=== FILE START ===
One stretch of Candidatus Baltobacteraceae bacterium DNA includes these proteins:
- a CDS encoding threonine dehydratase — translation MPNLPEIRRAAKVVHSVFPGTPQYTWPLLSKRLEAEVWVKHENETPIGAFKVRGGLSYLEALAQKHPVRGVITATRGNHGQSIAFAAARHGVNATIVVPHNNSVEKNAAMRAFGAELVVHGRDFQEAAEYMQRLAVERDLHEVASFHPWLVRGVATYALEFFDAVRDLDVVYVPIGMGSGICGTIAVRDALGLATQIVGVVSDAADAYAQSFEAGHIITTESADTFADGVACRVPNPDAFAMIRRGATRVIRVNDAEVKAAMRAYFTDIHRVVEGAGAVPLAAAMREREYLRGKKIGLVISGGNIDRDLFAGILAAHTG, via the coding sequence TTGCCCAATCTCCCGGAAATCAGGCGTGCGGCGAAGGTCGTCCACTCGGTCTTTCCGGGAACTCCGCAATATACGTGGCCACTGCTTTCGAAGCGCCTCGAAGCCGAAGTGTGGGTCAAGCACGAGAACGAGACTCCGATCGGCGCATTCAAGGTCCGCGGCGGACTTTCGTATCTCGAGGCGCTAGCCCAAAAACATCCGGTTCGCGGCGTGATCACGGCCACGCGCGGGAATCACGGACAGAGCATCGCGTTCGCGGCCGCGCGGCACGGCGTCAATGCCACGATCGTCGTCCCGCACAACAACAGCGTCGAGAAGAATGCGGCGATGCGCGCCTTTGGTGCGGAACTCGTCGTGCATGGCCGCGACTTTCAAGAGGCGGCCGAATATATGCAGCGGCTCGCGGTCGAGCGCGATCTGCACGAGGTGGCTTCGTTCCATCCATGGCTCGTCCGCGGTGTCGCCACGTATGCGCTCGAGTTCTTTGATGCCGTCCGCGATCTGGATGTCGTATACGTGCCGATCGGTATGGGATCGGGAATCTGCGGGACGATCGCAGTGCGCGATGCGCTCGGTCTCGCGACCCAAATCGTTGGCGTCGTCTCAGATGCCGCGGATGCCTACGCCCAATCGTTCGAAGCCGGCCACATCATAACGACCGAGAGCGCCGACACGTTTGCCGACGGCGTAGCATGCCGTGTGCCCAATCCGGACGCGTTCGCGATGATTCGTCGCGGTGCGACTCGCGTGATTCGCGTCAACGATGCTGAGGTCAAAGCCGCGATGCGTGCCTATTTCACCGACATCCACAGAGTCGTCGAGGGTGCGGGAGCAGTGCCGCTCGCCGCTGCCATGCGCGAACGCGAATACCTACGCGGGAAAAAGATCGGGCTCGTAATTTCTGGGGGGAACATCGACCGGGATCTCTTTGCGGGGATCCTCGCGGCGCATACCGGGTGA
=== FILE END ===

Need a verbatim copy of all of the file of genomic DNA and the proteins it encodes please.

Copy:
One stretch of Candidatus Baltobacteraceae bacterium DNA includes these proteins:
- a CDS encoding threonine dehydratase — translation MPNLPEIRRAAKVVHSVFPGTPQYTWPLLSKRLEAEVWVKHENETPIGAFKVRGGLSYLEALAQKHPVRGVITATRGNHGQSIAFAAARHGVNATIVVPHNNSVEKNAAMRAFGAELVVHGRDFQEAAEYMQRLAVERDLHEVASFHPWLVRGVATYALEFFDAVRDLDVVYVPIGMGSGICGTIAVRDALGLATQIVGVVSDAADAYAQSFEAGHIITTESADTFADGVACRVPNPDAFAMIRRGATRVIRVNDAEVKAAMRAYFTDIHRVVEGAGAVPLAAAMREREYLRGKKIGLVISGGNIDRDLFAGILAAHTG, via the coding sequence TTGCCCAATCTCCCGGAAATCAGGCGTGCGGCGAAGGTCGTCCACTCGGTCTTTCCGGGAACTCCGCAATATACGTGGCCACTGCTTTCGAAGCGCCTCGAAGCCGAAGTGTGGGTCAAGCACGAGAACGAGACTCCGATCGGCGCATTCAAGGTCCGCGGCGGACTTTCGTATCTCGAGGCGCTAGCCCAAAAACATCCGGTTCGCGGCGTGATCACGGCCACGCGCGGGAATCACGGACAGAGCATCGCGTTCGCGGCCGCGCGGCACGGCGTCAATGCCACGATCGTCGTCCCGCACAACAACAGCGTCGAGAAGAATGCGGCGATGCGCGCCTTTGGTGCGGAACTCGTCGTGCATGGCCGCGACTTTCAAGAGGCGGCCGAATATATGCAGCGGCTCGCGGTCGAGCGCGATCTGCACGAGGTGGCTTCGTTCCATCCATGGCTCGTCCGCGGTGTCGCCACGTATGCGCTCGAGTTCTTTGATGCCGTCCGCGATCTGGATGTCGTATACGTGCCGATCGGTATGGGATCGGGAATCTGCGGGACGATCGCAGTGCGCGATGCGCTCGGTCTCGCGACCCAAATCGTTGGCGTCGTCTCAGATGCCGCGGATGCCTACGCCCAATCGTTCGAAGCCGGCCACATCATAACGACCGAGAGCGCCGACACGTTTGCCGACGGCGTAGCATGCCGTGTGCCCAATCCGGACGCGTTCGCGATGATTCGTCGCGGTGCGACTCGCGTGATTCGCGTCAACGATGCTGAGGTCAAAGCCGCGATGCGTGCCTATTTCACCGACATCCACAGAGTCGTCGAGGGTGCGGGAGCAGTGCCGCTCGCCGCTGCCATGCGCGAACGCGAATACCTACGCGGGAAAAAGATCGGGCTCGTAATTTCTGGGGGGAACATCGACCGGGATCTCTTTGCGGGGATCCTCGCGGCGCATACCGGGTGA